[ppml] IPv6 addresses really are scarce after all

michael.dillon at bt.com michael.dillon at bt.com
Mon Aug 27 16:52:48 EDT 2007

> (2) The many examples you give seem to be to be associated 
> with different domains of authorization and privilege for 
> different groups of people and functions within the home.  My 
> impression of the experience and literature in the field is 
> that almost every time someone tries to create such a 
> typology, they conclude that these are much better modeled as 
> sometimes-overlapping domains rather than as discrete
> partitions.   The subnet-based model you posit requires that
> people or devices switch addresses when they change functions 
> or activities.  Up to a point, one can do it that way (and 
> many of us have, even with IPv4).  

The subtext here is Ethernet. People are talking about home networks
based on Ethernet and whether or not they should be segmented by
routers. In my experience Ethernet bridges and switches are not designed
with security as a goal. When they fail to transmit all incoming frames
on all interfaces, it is to prevent segment overload or broadcast
storms. There are many cases where people have found ways, sometimes
quite simple ways, to receive Ethernet frames that are not addressed to
them. Given this backdrop, I am suggesting that a homeowner may have
several reasons for inserting routers (and router/firewalls) into their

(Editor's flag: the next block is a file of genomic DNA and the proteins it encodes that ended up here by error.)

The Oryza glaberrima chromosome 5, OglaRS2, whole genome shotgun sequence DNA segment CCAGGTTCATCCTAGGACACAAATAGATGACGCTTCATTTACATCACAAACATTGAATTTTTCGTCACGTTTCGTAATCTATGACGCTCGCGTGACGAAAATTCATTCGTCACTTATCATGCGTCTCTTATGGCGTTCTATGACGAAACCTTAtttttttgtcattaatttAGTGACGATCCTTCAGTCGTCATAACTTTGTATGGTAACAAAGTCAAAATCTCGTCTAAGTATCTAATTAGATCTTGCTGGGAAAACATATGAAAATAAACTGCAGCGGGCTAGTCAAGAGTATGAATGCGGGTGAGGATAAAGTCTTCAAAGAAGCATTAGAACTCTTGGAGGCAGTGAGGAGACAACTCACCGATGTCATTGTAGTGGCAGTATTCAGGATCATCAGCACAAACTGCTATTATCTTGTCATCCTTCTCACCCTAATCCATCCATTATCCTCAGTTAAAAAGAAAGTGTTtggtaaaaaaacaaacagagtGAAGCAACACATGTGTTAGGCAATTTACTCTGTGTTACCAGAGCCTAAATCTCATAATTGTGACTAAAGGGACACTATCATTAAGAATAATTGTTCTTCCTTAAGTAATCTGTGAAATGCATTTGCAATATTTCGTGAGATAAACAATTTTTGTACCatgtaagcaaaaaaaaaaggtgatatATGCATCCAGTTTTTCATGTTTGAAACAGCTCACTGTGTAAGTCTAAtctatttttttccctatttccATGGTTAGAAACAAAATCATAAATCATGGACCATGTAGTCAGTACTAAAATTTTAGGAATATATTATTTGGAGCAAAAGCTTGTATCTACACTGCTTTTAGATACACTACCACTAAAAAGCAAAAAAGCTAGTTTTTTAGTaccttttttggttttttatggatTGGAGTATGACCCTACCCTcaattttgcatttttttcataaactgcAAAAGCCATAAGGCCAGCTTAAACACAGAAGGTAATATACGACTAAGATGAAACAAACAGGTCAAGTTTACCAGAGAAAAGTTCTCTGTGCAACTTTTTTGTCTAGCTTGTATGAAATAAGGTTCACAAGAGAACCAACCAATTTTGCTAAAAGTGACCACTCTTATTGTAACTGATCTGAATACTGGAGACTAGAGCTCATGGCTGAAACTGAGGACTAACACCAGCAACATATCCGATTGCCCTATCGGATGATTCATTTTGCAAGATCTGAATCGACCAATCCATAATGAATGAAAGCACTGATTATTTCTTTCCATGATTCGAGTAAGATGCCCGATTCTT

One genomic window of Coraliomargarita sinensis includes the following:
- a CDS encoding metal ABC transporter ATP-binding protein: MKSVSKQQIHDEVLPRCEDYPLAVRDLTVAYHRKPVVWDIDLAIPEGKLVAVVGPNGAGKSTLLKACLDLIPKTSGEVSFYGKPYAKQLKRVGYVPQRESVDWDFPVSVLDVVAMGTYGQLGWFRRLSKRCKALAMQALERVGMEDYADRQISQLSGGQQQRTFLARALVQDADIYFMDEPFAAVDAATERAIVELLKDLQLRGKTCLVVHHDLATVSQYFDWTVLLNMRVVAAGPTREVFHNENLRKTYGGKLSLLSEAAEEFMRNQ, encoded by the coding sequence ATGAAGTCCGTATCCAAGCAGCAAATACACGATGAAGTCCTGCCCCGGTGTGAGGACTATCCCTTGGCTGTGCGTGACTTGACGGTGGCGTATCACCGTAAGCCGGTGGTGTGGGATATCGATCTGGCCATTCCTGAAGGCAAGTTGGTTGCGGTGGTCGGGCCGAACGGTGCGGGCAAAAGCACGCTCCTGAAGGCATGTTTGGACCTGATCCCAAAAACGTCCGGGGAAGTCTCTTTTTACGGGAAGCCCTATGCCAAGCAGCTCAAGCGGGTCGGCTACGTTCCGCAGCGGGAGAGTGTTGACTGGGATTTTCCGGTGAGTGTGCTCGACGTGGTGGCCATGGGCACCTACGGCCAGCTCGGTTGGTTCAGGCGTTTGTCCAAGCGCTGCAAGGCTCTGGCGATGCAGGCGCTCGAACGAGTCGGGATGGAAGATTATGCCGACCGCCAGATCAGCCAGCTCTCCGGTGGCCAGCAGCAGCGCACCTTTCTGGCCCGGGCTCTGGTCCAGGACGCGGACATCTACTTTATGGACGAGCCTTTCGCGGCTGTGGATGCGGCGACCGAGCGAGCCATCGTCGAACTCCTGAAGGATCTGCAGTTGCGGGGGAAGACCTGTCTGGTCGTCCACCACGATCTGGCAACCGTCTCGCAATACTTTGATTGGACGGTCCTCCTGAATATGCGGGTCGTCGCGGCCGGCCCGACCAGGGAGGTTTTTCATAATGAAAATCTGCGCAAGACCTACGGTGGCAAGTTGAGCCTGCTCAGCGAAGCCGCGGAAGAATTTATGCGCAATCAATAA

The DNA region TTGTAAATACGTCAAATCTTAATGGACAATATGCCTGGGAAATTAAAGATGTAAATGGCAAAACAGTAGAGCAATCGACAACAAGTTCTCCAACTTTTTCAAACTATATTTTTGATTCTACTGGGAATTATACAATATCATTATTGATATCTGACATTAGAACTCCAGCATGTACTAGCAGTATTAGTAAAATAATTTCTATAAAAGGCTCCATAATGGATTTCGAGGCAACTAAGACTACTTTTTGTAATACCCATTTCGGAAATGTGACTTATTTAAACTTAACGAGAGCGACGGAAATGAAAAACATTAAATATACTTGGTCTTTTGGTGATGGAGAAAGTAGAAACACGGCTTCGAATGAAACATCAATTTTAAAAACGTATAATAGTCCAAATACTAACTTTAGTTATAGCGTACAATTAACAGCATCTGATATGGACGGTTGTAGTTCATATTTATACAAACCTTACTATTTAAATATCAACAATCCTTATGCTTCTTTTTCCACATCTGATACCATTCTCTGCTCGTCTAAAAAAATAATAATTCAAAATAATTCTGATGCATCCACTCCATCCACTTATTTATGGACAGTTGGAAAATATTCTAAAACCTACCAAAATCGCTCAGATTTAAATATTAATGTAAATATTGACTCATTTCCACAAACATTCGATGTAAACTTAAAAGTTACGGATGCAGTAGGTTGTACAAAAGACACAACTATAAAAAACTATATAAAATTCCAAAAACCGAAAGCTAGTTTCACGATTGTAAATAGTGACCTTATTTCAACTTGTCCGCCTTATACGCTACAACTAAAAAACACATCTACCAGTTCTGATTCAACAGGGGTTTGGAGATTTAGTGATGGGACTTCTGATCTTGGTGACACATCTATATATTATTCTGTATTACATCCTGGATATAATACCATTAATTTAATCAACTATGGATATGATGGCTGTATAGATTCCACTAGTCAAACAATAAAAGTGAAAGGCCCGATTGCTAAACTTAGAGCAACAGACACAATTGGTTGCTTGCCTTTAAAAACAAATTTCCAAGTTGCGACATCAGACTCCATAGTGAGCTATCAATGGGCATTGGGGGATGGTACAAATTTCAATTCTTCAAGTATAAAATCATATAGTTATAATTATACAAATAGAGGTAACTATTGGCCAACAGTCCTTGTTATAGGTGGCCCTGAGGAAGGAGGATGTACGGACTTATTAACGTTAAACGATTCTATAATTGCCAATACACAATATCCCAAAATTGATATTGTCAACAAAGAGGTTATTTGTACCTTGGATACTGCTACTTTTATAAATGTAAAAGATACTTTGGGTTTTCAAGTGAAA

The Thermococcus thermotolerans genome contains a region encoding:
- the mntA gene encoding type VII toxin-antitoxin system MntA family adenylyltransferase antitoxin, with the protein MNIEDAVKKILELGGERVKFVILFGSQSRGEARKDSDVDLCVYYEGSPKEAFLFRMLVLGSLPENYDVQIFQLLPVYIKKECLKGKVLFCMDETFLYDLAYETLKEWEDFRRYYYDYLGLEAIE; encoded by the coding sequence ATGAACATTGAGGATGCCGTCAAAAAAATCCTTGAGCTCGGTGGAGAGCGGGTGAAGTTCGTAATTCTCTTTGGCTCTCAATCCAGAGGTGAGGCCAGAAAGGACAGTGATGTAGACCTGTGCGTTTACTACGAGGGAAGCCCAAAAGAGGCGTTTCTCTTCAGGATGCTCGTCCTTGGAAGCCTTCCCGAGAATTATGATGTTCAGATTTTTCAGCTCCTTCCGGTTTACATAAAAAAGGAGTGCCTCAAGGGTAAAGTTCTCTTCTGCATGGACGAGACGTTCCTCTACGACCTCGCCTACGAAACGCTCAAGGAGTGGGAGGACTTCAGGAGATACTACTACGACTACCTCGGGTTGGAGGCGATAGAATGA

home network, thus requiring the ability to have multiple /64 IPv6
subnets. Architecture aside, this is a pragmatic response to an
information security issue.

> But I suggest that trying to use subnetting as the primary 
> and only tool to accomplish those functions is 
> architecturally just wrong, _especially_ for the types of 
> authorization-limitation cases you list.  Wouldn't you rather 
> have mechanisms within your home network, possibly bound to 
> your switches, that could associate authorization property 
> lists with each user or device
> and then enforce those properties? 

This would be nice, but I believe this needs more work and not just in
the IETF. Also, I believe that the IETF should tackle the basic
requirements for a home and/or business IPv6 Internet gateway first, and
then go on to the more advanced security issues.

> (4) Which IETF WG is working on these things?  :-(

Or failing that, which area does it belong in?

--Michael Dillon

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